d) Bioreactors: There is urgent need to advance bioreactor technology for clean-meat. However, we are uncertain whether a startup would be ideally positioned to develop bioreactors, which are engineering-heavy and highly capital intensive. We imagine that larger, established companies may be better positioned to produce bioreactors for the field.

Based on this thinking, we explored two potential start up ideas in the clean meat sector.

3) Providing B2B clean meat technology services: Focus on one of the intermediary technologies - for example, identifying cell lines, developing media formulations, researching scaffolding, or developing bioreactors - and sell to clean meat startups. This space appears generally open and attractive, although we did not find an ideal point for us to enter (see analysis above). We have heard that larger, established biotech companies are thinking of moving into this space, which may crowd out opportunities for entrepreneurs.

4) Plant-based & clean meat chicken-nugget hybrid: Our idea was to first develop a low-cost plant-based chicken nugget, with the goal of eventually incorporating clean chicken meat as an ingredient to produce an inexpensive clean chicken product. Success here would depend on being first-to-market with a clean meat technology that is differentiated from competitors. While a growing number of companies have already entered the clean meat space, our sense is that there are a variety of approaches to clean meat production yet to be tested, and a new startup might still have room to carve out a technological niche. We believe that clean meat companies should pursue, and are pursuing, blended plant and clean meat based products, which will be easier to develop than pure-clean meat products while the technology remains new.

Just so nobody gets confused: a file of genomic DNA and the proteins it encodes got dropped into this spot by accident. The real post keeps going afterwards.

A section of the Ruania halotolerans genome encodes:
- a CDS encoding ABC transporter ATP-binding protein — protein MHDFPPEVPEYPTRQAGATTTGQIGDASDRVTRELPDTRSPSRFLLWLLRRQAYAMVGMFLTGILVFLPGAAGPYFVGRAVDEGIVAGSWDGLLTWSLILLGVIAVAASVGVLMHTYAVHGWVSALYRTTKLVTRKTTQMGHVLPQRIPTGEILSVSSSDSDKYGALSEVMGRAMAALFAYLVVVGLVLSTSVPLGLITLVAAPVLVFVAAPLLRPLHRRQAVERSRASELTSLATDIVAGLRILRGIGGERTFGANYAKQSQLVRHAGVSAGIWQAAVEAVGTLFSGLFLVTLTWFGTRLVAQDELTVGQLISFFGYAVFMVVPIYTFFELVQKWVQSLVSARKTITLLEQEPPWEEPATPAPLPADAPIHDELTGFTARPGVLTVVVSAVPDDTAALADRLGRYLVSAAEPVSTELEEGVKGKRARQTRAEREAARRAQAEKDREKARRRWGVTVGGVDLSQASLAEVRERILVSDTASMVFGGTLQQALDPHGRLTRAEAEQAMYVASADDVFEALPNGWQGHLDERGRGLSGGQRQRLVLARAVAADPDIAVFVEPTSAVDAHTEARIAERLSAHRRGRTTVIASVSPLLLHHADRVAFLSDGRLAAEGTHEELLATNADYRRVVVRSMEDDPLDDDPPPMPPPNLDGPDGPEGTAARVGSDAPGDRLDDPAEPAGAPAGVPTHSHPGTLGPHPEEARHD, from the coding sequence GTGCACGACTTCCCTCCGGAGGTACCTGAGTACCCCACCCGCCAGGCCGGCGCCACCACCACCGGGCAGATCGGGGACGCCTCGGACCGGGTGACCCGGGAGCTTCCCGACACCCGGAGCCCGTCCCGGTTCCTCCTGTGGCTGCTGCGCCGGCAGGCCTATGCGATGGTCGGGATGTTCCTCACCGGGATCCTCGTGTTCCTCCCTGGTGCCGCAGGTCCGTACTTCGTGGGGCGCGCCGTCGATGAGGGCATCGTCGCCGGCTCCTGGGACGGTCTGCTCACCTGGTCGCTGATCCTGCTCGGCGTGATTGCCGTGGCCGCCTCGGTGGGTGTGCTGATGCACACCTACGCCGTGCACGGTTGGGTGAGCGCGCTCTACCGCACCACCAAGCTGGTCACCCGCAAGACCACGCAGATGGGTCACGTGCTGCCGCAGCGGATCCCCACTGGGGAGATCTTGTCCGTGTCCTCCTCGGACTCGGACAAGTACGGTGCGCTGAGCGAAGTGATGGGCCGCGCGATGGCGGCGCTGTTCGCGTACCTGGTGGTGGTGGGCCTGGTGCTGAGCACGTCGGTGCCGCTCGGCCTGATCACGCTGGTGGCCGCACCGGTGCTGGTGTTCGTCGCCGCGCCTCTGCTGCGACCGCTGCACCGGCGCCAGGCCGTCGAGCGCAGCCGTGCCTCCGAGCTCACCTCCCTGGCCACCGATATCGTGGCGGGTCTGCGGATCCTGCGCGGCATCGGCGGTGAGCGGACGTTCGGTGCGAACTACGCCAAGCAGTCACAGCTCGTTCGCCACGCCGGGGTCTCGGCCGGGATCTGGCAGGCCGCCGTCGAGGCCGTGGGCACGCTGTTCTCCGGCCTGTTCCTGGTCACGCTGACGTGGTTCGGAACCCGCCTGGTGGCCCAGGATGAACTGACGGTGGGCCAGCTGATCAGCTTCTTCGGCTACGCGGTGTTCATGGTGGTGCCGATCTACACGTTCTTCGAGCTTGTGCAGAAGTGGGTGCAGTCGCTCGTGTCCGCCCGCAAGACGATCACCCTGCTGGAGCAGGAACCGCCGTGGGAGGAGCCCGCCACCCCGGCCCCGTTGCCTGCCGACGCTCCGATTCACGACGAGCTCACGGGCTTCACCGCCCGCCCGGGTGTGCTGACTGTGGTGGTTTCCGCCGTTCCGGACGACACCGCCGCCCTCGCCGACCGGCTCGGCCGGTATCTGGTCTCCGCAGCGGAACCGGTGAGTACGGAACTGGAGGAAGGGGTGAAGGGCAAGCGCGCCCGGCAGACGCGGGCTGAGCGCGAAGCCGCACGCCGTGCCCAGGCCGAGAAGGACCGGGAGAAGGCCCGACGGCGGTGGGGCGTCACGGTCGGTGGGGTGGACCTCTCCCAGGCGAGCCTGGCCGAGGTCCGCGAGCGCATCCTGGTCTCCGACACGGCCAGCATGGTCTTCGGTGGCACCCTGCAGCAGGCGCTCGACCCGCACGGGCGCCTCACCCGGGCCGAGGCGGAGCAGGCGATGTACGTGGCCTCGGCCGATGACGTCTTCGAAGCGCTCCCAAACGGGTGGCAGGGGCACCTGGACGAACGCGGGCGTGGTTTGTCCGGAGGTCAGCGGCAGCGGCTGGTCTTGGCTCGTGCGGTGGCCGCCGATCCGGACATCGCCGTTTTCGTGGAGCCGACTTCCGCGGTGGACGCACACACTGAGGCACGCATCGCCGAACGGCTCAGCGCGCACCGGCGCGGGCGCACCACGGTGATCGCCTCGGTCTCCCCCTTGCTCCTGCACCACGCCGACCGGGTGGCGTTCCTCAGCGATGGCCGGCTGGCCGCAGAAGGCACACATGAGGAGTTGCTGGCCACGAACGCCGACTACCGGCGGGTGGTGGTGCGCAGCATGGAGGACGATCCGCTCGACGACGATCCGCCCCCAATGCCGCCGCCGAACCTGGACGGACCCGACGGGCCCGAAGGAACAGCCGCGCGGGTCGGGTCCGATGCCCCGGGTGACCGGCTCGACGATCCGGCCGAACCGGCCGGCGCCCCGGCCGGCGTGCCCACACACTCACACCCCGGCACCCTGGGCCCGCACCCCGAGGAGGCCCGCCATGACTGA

Our investigation of clean meat was preliminary, and our thinking remains highly subject to change. We intend to stay in touch with our contacts to continue updating our position on clean meat. We would be excited to eventually partner with a scientist in this field as we build our understanding of the technology, economics, and timeline.

Current Thinking on Clean Meat

We are 1) excited about the research currently underway, 2) convinced that much more R&D is needed in this space, and 3) hopeful that clean meat products (perhaps combined with plant-based ingredients) will eventually break through.

After speaking with a half dozen entrepreneurs, scientists, and experts on this topic, our tentative conclusion is that mass commercialization of clean meat may still be years away (perhaps 5-10), and there remains significant uncertainty around this timeline, although a small number of high-end, niche products may emerge soon (6-24 months).

We are also uncertain whether clean chicken will become cost-competitive with farmed chicken, given that farmed chicken already has high caloric conversion efficiency. Using mycoprotein as a benchmark, we tried to estimate potential efficiency gains of clean chicken vs. farmed chicken in terms of converting feed calories into protein calories. Our tentative estimate is that clean chicken could see up to 25% cheaper feed costs in the most optimistic scenario, which would have to cover the potentially higher fixed costs of clean meat production (e.g. from bioreactors, sterilization, and more highly skilled labor) and more expensive media additives for clean meat to be cost competitive with farmed meat. (See the appendix for more details on this estimate.)

Whether we eventually get involved in clean meat depends on whether we can find a strong technical co-founder with clear ideas on a differentiated approach to the technology. We have some potential leads and will continue to try to cultivate partnerships.